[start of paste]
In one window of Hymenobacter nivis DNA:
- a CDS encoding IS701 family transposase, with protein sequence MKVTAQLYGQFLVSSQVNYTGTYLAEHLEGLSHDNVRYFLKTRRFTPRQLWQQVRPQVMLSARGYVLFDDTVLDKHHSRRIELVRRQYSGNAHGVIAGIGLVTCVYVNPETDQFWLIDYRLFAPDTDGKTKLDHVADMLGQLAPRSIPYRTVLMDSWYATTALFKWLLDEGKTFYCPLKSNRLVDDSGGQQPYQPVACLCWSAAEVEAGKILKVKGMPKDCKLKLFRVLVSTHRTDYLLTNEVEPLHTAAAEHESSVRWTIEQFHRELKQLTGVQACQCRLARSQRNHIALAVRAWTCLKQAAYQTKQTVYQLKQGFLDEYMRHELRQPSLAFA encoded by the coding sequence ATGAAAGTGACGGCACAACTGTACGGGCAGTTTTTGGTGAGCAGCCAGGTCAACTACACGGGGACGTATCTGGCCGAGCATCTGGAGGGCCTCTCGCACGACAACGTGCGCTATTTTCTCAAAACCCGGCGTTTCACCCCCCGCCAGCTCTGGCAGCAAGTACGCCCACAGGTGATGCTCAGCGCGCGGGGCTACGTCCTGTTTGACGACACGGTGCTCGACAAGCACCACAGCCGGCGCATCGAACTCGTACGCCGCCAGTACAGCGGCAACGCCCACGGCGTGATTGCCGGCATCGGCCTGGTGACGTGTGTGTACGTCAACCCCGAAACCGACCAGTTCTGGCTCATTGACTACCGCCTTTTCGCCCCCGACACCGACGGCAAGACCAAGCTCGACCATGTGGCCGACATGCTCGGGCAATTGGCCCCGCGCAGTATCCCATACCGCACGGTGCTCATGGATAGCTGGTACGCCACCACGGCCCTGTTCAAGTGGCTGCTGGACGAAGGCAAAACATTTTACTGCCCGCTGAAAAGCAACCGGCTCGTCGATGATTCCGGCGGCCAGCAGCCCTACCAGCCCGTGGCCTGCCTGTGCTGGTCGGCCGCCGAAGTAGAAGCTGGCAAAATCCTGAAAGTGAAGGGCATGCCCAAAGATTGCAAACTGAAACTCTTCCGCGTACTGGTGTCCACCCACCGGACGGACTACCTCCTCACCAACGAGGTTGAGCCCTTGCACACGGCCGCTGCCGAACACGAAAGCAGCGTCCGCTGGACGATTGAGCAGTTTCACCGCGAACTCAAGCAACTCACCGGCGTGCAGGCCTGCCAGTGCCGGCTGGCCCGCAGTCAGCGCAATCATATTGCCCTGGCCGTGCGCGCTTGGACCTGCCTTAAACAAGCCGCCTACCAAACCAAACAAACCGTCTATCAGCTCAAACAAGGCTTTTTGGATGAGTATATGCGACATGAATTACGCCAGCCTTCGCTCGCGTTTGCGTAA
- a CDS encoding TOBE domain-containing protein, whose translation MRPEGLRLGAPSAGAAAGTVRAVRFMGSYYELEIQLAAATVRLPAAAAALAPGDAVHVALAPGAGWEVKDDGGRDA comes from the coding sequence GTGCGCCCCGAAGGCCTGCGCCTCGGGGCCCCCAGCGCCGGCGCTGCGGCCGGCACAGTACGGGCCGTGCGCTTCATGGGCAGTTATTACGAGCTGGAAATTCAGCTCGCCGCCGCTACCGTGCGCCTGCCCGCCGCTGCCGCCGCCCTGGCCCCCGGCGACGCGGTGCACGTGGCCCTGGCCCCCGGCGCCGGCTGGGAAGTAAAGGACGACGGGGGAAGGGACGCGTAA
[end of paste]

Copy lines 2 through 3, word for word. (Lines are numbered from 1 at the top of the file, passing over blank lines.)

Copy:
- a CDS encoding IS701 family transposase, with protein sequence MKVTAQLYGQFLVSSQVNYTGTYLAEHLEGLSHDNVRYFLKTRRFTPRQLWQQVRPQVMLSARGYVLFDDTVLDKHHSRRIELVRRQYSGNAHGVIAGIGLVTCVYVNPETDQFWLIDYRLFAPDTDGKTKLDHVADMLGQLAPRSIPYRTVLMDSWYATTALFKWLLDEGKTFYCPLKSNRLVDDSGGQQPYQPVACLCWSAAEVEAGKILKVKGMPKDCKLKLFRVLVSTHRTDYLLTNEVEPLHTAAAEHESSVRWTIEQFHRELKQLTGVQACQCRLARSQRNHIALAVRAWTCLKQAAYQTKQTVYQLKQGFLDEYMRHELRQPSLAFA encoded by the coding sequence ATGAAAGTGACGGCACAACTGTACGGGCAGTTTTTGGTGAGCAGCCAGGTCAACTACACGGGGACGTATCTGGCCGAGCATCTGGAGGGCCTCTCGCACGACAACGTGCGCTATTTTCTCAAAACCCGGCGTTTCACCCCCCGCCAGCTCTGGCAGCAAGTACGCCCACAGGTGATGCTCAGCGCGCGGGGCTACGTCCTGTTTGACGACACGGTGCTCGACAAGCACCACAGCCGGCGCATCGAACTCGTACGCCGCCAGTACAGCGGCAACGCCCACGGCGTGATTGCCGGCATCGGCCTGGTGACGTGTGTGTACGTCAACCCCGAAACCGACCAGTTCTGGCTCATTGACTACCGCCTTTTCGCCCCCGACACCGACGGCAAGACCAAGCTCGACCATGTGGCCGACATGCTCGGGCAATTGGCCCCGCGCAGTATCCCATACCGCACGGTGCTCATGGATAGCTGGTACGCCACCACGGCCCTGTTCAAGTGGCTGCTGGACGAAGGCAAAACATTTTACTGCCCGCTGAAAAGCAACCGGCTCGTCGATGATTCCGGCGGCCAGCAGCCCTACCAGCCCGTGGCCTGCCTGTGCTGGTCGGCCGCCGAAGTAGAAGCTGGCAAAATCCTGAAAGTGAAGGGCATGCCCAAAGATTGCAAACTGAAACTCTTCCGCGTACTGGTGTCCACCCACCGGACGGACTACCTCCTCACCAACGAGGTTGAGCCCTTGCACACGGCCGCTGCCGAACACGAAAGCAGCGTCCGCTGGACGATTGAGCAGTTTCACCGCGAACTCAAGCAACTCACCGGCGTGCAGGCCTGCCAGTGCCGGCTGGCCCGCAGTCAGCGCAATCATATTGCCCTGGCCGTGCGCGCTTGGACCTGCCTTAAACAAGCCGCCTACCAAACCAAACAAACCGTCTATCAGCTCAAACAAGGCTTTTTGGATGAGTATATGCGACATGAATTACGCCAGCCTTCGCTCGCGTTTGCGTAA
- a CDS encoding TOBE domain-containing protein, whose translation MRPEGLRLGAPSAGAAAGTVRAVRFMGSYYELEIQLAAATVRLPAAAAALAPGDAVHVALAPGAGWEVKDDGGRDA comes from the coding sequence GTGCGCCCCGAAGGCCTGCGCCTCGGGGCCCCCAGCGCCGGCGCTGCGGCCGGCACAGTACGGGCCGTGCGCTTCATGGGCAGTTATTACGAGCTGGAAATTCAGCTCGCCGCCGCTACCGTGCGCCTGCCCGCCGCTGCCGCCGCCCTGGCCCCCGGCGACGCGGTGCACGTGGCCCTGGCCCCCGGCGCCGGCTGGGAAGTAAAGGACGACGGGGGAAGGGACGCGTAA